The G7 countries will announce the “long-awaited” cap on oil prices from Russia on Wednesday. author Policy.
However, EU countries such as Cyprus, Malta and Greece fear that this will hurt their shipping industries.
Speaking on condition of anonymity, diplomats and senior officials told the media they were concerned that, due to the new sanctions against Russia, “they will lose part of their fleet of tankers that have already abandoned EU flags in favor of Chinese flags, Turkey, India to avoid the ceiling price set by the EU and the US.” “.
The authors of the article clarified that the new sanctions are aimed at preventing shipping companies and insurance companies from transporting Russian oil unless it is sold below an agreed price cap. At the same time, for this decision to come into force, all 27 EU countries must agree.
But Politico sources fear that Greece, Cyprus and Malta will change their minds about adopting anti-Russian innovations “at the last moment”. According to them, the EU has already made concessions to these countries and “loosened sanctions on other Russian goods such as fertilizers, cement and other products to soften the blow to the shipping industries.”
The article says that the 27 countries of the European Union must sign an agreement to limit the cost before the EU embargo on Russian oil goes into effect on December 5. It was noted that in the eighth package of anti-Russian sanctions, states “agreed on legal grounds to limit oil prices”.
“There is no figure yet on the restriction. The European Commission notified the EU countries the technical details of the price ceiling, but did not report the actual price.
They also recalled that US Treasury Secretary Janet Yellen had suggested setting a maximum price of $60 per barrel for Russian oil.
As part of the preparation of the ninth package of sanctions against Russia, Poland, Latvia, Lithuania and Estonia are “forcing other countries and the European Commission to agree on an oil price cap and a ninth EU sanctions package at the same time. ” says the article, citing anonymous sources.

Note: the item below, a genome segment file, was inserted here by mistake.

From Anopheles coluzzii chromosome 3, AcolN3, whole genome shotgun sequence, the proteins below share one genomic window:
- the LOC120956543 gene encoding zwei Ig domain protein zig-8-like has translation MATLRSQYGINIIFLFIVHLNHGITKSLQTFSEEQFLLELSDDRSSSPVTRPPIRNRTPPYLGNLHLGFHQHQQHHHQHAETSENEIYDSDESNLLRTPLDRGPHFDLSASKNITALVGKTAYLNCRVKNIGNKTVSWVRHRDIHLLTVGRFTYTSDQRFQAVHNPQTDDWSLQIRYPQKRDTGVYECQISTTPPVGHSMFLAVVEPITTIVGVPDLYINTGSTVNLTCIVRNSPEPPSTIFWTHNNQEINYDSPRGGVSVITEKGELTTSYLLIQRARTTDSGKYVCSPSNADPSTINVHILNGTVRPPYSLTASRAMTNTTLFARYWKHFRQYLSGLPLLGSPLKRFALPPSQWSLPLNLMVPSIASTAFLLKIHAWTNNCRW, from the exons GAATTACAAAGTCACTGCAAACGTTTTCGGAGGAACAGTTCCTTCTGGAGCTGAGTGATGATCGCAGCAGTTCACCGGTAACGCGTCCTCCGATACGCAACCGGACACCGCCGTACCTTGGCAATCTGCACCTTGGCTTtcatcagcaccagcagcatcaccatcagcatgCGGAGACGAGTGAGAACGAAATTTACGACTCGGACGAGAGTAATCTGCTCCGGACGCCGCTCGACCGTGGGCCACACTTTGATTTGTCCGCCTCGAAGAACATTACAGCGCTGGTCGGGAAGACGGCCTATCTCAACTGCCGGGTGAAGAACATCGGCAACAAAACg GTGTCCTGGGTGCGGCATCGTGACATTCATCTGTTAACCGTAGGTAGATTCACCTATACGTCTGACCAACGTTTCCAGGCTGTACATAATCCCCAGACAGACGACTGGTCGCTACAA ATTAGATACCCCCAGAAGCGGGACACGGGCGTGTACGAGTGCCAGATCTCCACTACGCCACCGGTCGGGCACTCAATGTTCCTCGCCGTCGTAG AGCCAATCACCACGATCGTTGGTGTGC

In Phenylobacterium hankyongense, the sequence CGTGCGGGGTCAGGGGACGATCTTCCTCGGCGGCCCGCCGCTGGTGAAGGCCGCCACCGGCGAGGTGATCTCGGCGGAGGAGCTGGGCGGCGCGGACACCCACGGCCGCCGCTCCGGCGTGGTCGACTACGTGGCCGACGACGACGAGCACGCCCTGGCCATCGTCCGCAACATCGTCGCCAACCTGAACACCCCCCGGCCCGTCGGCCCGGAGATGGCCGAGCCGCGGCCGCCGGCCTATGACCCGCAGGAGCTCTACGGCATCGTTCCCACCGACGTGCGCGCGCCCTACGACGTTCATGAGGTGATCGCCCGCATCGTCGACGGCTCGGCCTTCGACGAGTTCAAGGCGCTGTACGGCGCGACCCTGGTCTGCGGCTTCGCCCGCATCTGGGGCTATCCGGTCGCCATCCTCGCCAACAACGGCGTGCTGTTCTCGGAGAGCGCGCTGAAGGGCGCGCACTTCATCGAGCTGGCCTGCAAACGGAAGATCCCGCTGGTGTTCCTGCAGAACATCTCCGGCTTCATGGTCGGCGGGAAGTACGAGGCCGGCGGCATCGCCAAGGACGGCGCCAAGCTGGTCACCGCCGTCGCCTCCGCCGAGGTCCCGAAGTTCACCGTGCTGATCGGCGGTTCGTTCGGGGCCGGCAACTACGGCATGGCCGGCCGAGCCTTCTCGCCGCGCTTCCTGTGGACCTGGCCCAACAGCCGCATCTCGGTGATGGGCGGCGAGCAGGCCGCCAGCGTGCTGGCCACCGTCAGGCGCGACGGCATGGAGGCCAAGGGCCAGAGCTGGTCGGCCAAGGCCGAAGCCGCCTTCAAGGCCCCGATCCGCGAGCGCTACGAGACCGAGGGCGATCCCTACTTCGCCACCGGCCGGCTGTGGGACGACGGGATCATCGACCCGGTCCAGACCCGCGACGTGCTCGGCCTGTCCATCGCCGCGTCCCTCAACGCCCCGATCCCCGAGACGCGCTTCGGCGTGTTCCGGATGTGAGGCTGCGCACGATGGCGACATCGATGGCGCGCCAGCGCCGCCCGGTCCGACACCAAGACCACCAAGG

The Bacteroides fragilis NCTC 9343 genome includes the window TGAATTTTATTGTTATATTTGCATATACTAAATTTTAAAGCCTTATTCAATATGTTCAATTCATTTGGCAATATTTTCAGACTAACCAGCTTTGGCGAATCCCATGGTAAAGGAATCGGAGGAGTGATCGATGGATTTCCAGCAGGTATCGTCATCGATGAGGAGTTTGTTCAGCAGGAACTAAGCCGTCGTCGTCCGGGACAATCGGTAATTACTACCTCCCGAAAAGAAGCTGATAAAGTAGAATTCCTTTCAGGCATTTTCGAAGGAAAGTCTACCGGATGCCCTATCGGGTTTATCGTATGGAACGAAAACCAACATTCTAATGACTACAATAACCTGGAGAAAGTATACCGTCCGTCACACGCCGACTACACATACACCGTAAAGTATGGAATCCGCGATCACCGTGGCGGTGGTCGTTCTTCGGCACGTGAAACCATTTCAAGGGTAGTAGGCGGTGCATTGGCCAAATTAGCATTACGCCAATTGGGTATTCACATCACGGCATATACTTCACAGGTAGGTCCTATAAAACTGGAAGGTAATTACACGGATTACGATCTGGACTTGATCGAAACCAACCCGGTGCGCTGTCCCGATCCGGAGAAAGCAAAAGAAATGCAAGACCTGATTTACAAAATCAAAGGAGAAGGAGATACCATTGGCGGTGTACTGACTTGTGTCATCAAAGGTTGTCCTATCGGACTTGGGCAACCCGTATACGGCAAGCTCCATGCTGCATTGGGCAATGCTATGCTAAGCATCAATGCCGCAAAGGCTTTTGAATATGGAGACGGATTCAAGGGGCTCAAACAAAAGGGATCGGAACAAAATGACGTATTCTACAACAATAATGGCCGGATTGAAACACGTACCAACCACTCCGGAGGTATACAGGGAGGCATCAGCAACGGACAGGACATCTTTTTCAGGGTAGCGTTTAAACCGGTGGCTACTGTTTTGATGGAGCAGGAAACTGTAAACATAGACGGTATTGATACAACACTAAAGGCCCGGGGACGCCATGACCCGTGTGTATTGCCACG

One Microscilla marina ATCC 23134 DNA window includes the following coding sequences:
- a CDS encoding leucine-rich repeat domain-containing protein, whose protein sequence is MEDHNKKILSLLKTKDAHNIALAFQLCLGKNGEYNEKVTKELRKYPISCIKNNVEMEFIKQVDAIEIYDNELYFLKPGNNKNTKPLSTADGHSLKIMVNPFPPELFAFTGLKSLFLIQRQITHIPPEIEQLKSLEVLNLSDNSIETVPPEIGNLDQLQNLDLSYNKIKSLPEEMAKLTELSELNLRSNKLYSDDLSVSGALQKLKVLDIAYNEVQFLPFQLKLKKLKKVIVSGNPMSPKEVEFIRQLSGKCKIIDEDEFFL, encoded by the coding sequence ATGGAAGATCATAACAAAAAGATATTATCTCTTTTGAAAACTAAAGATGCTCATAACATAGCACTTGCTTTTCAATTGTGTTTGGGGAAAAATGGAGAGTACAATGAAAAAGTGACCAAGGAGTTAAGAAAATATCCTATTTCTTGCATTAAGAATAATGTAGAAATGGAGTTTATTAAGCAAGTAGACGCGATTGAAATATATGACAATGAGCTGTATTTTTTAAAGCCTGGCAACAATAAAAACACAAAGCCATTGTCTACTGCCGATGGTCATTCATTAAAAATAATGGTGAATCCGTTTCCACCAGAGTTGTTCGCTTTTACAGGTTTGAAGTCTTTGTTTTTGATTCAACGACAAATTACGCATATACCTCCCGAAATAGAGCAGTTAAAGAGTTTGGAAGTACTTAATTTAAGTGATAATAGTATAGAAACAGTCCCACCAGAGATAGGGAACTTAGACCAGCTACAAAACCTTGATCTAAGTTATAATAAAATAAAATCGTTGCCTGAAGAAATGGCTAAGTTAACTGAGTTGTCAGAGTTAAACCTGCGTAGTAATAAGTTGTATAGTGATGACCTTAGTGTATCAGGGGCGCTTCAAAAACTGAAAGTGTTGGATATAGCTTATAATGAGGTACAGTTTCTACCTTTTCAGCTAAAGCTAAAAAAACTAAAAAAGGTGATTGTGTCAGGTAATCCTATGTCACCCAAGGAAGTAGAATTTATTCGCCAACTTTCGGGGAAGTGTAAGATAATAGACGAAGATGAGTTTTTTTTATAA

However, according to the publication, the allies have not yet begun to develop a new sanctions package.
Other EU diplomats were less enthusiastic about these militant countries’ attempts to tie the oil price ceiling to new sanctions, arguing that the package was not yet ready and that tying them together would complicate things.
Two EU officials told Politico that the ninth package of restrictions will “focus” on blacklists that are planned to be filled with new names of Russian officials, propagandists, businessmen and other figures who “support” Russian President Vladimir Putin’s regime.
EU countries have been presented with “long lists of names” for their consideration, and “commission experts are currently working on them,” sources said.
In addition, Politico writes that Members of the European Parliament “want to include the Wagner PMC group on the list of terrorist organisations”.
The authors of the article recalled that the President of the European Council, Charles Michel, received a letter from EU parliamentarians on 11 November urging PMC Wagner to be recognized as a terrorist organization due to “continuing violations of international law in Ukraine”. ” and “previous participation in other conflicts.”
On November 13, The Hill reported that disagreements arose in the European Union over sanctions against Russia’s nuclear fuel supply and cooperation with Rosatom. The article says that Rosatom supplies nuclear fuel to nuclear power plants in the Czech Republic, Slovakia, Bulgaria and Hungary. And stopping the supply of fuel to these nuclear power plants will cause immediate economic damage to these states.
On 14 November, the head of European diplomacy, Josep Borrell, said at a meeting of EU foreign ministers in Brussels that the European Union is not yet ready to discuss new sanctions against Russia.
“Not today. We react, we continue the process. Member states bring proposals, they are reviewed, consulted with legal services, then the admission process begins. You can be sure we are not stopping,” he said.
Ben Stock is a business analyst and writer for “Social Bites”. He offers insightful articles on the latest business news and developments, providing readers with a comprehensive understanding of the business world.